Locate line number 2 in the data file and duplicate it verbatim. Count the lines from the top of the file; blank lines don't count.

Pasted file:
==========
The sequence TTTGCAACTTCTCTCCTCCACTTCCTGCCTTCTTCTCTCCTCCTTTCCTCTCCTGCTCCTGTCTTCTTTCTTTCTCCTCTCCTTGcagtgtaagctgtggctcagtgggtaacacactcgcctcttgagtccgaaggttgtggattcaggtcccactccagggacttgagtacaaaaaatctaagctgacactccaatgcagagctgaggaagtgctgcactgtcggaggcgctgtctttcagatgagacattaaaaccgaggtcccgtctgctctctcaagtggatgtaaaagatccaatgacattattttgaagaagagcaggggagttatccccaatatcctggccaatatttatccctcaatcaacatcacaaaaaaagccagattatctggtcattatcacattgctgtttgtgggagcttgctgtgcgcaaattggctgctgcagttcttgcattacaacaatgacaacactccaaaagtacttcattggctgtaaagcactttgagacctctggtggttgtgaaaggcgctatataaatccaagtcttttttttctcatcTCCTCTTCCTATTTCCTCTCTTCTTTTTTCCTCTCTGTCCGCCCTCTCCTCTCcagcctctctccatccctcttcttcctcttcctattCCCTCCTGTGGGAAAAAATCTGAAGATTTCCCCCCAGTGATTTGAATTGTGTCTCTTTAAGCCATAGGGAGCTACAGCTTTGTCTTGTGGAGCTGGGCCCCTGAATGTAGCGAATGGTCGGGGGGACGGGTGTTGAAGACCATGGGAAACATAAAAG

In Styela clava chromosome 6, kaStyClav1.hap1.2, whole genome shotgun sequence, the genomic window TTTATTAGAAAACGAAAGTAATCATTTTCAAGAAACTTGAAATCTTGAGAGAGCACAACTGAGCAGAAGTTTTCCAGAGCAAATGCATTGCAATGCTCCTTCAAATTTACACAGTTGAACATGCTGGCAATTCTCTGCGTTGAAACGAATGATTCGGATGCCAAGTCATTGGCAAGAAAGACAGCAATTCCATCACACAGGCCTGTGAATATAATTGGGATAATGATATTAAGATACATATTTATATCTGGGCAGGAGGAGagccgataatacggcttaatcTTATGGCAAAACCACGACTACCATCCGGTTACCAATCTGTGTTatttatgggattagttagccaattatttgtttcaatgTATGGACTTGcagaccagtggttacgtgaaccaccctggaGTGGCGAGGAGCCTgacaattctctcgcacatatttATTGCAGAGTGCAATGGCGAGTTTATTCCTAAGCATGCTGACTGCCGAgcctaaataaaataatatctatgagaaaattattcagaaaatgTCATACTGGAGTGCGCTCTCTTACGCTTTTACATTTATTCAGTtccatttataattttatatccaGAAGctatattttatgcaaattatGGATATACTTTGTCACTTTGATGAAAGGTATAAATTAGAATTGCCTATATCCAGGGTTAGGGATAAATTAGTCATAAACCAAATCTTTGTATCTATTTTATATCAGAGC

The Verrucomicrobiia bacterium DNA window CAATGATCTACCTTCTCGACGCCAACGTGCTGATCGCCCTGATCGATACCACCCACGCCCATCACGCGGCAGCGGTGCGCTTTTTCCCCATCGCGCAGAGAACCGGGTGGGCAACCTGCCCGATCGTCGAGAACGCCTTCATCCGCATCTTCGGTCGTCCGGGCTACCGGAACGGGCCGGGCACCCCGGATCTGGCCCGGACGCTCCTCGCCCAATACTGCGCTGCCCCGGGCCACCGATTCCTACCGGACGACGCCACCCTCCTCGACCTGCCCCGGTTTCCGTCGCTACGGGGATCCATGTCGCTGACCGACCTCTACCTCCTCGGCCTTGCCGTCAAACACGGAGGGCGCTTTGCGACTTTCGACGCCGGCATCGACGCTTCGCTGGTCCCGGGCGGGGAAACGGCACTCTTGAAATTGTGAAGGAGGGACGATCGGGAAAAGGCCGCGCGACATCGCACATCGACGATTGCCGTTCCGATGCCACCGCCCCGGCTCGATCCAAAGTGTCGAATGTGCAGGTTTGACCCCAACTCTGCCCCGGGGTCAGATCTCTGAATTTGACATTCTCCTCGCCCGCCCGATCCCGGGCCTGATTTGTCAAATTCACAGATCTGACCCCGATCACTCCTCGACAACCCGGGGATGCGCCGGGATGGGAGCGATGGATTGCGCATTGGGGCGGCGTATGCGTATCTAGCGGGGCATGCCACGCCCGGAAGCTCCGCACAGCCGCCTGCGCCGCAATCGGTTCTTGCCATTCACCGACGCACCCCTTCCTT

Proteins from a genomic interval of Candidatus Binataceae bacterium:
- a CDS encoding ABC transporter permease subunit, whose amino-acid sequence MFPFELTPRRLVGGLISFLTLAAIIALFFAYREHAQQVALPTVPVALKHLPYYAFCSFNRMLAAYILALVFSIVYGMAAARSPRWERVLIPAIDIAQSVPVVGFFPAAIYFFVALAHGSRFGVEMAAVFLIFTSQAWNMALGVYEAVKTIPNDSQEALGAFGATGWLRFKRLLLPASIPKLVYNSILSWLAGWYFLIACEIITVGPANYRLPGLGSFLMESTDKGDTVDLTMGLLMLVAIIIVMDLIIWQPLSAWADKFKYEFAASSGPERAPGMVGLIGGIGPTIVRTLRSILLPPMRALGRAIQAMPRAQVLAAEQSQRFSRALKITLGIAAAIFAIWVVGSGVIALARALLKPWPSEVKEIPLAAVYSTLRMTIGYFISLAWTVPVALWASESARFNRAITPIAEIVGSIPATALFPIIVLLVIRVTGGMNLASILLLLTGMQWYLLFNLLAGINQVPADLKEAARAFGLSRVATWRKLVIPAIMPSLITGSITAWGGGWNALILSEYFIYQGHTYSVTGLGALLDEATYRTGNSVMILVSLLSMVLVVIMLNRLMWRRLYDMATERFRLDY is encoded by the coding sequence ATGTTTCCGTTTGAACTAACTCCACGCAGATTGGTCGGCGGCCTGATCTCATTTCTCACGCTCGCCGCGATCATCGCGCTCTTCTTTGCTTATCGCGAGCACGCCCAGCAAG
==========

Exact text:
In Styela clava chromosome 6, kaStyClav1.hap1.2, whole genome shotgun sequence, the genomic window TTTATTAGAAAACGAAAGTAATCATTTTCAAGAAACTTGAAATCTTGAGAGAGCACAACTGAGCAGAAGTTTTCCAGAGCAAATGCATTGCAATGCTCCTTCAAATTTACACAGTTGAACATGCTGGCAATTCTCTGCGTTGAAACGAATGATTCGGATGCCAAGTCATTGGCAAGAAAGACAGCAATTCCATCACACAGGCCTGTGAATATAATTGGGATAATGATATTAAGATACATATTTATATCTGGGCAGGAGGAGagccgataatacggcttaatcTTATGGCAAAACCACGACTACCATCCGGTTACCAATCTGTGTTatttatgggattagttagccaattatttgtttcaatgTATGGACTTGcagaccagtggttacgtgaaccaccctggaGTGGCGAGGAGCCTgacaattctctcgcacatatttATTGCAGAGTGCAATGGCGAGTTTATTCCTAAGCATGCTGACTGCCGAgcctaaataaaataatatctatgagaaaattattcagaaaatgTCATACTGGAGTGCGCTCTCTTACGCTTTTACATTTATTCAGTtccatttataattttatatccaGAAGctatattttatgcaaattatGGATATACTTTGTCACTTTGATGAAAGGTATAAATTAGAATTGCCTATATCCAGGGTTAGGGATAAATTAGTCATAAACCAAATCTTTGTATCTATTTTATATCAGAGC